“A nonjudgmental professional can often calm tensions.”
This week in the NY Times featured a story about a moving company for seniors. Hiring a third party to come in so you don’t have to argue with Mom about giving up placemats from 1970. It definitely brought back memories of conversations I had with my mother about her stuff and where it would all go. It also reminded me of having this same impulse as Alzheimer’s felt like it was stealing her sense of humor. When she looked at me she saw a daughter, I needed to bring in a not-daughter to make her laugh. Someone with whom she had zero history whose sole purpose was to engage her and make her smile. As reported here with the stress of moving, an outsider made it happen.
In the last few years we have found the same pattern often to be true in business settings where leaders are trying to get their people to connect with each other and retain a sense of belonging against the toughest odds. The head of a team will come to us and say, “I’m out. I can’t think of another “fun” activity and no one wants to be led in team-building experience by the person who’s controlled the ZOOM for three years. We need an outsider!"
The phenomenon of bringing in a fresh face – someone unfamiliar - whether to move an aging parent, to support mental wellness with laughter, or coming up with activities to build teams, works consistently.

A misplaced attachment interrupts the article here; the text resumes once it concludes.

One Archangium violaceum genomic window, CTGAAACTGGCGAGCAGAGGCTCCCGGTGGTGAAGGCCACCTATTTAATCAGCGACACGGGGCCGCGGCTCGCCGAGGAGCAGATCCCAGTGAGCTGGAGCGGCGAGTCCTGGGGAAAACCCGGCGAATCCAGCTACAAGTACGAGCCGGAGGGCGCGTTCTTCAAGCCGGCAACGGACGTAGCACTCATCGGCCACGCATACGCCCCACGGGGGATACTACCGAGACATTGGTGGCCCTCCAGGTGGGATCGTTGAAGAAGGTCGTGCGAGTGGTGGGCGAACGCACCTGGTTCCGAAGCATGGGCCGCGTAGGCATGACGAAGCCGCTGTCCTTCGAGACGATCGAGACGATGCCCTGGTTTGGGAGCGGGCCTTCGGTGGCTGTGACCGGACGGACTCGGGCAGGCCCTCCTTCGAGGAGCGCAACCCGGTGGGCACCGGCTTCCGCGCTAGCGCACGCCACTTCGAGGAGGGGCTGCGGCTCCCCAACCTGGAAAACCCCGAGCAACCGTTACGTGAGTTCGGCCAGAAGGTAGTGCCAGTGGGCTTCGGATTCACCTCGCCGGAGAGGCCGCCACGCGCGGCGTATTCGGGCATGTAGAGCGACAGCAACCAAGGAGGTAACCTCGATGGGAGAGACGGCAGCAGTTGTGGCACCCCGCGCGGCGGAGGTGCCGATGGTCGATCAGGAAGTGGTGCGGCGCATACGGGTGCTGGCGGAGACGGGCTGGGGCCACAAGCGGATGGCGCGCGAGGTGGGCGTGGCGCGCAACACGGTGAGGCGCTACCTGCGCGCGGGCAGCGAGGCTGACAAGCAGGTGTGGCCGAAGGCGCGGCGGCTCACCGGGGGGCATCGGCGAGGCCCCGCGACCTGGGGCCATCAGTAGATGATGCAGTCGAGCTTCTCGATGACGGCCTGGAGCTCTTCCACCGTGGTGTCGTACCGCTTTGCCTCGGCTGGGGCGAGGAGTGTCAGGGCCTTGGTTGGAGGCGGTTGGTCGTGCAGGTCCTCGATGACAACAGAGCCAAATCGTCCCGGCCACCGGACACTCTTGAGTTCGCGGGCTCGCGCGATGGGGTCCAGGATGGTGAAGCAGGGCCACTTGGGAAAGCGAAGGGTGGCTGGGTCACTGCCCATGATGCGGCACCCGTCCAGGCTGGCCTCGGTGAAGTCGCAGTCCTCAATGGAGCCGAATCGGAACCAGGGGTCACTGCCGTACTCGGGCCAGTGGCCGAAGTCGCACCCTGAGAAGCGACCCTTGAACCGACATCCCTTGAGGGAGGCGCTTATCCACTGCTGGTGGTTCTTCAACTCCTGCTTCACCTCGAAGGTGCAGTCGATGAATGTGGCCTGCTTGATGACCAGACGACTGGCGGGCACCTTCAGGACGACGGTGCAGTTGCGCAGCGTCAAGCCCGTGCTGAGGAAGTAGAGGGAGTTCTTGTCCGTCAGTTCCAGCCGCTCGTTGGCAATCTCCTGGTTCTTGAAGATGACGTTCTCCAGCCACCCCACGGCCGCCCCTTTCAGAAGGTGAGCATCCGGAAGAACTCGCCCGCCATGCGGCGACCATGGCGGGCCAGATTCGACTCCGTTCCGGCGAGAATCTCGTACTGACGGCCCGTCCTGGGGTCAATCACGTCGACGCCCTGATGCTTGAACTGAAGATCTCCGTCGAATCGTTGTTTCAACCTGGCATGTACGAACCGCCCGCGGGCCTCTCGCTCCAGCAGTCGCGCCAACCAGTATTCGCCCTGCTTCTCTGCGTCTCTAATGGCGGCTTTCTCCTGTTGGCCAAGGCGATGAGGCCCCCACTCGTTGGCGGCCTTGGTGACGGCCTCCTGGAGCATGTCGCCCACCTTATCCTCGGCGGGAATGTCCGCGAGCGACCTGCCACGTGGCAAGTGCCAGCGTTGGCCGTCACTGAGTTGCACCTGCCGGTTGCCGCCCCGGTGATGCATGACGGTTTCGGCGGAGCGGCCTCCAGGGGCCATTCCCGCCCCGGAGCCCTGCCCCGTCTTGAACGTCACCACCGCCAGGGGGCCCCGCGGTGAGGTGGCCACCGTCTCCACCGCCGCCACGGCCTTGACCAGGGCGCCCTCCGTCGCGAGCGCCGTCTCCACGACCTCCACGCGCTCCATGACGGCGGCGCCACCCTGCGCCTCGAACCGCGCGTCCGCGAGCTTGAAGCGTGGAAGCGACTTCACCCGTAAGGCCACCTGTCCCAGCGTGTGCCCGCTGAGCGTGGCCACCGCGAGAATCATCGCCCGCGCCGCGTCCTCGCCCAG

We shouldn’t take this as personal failure because although not tasked with moving aging parents, or creating corporate cultures, even the 14th C philosophers were hip to this reality. A phrase that’s been bandied about perhaps a bit too much in our house over the last work-from-home, school-from-home, exercise-from-home 3 years is the quote from Roman philosopher Lucius Apuleius, “Familiarity breeds contempt.” Never more true than in times of stress. How lucky that there are options out there – someone not-you to help. And as we love to advise, when you are up against it, don’t be afraid to say, “yes…and” to knowledgable strangers for support.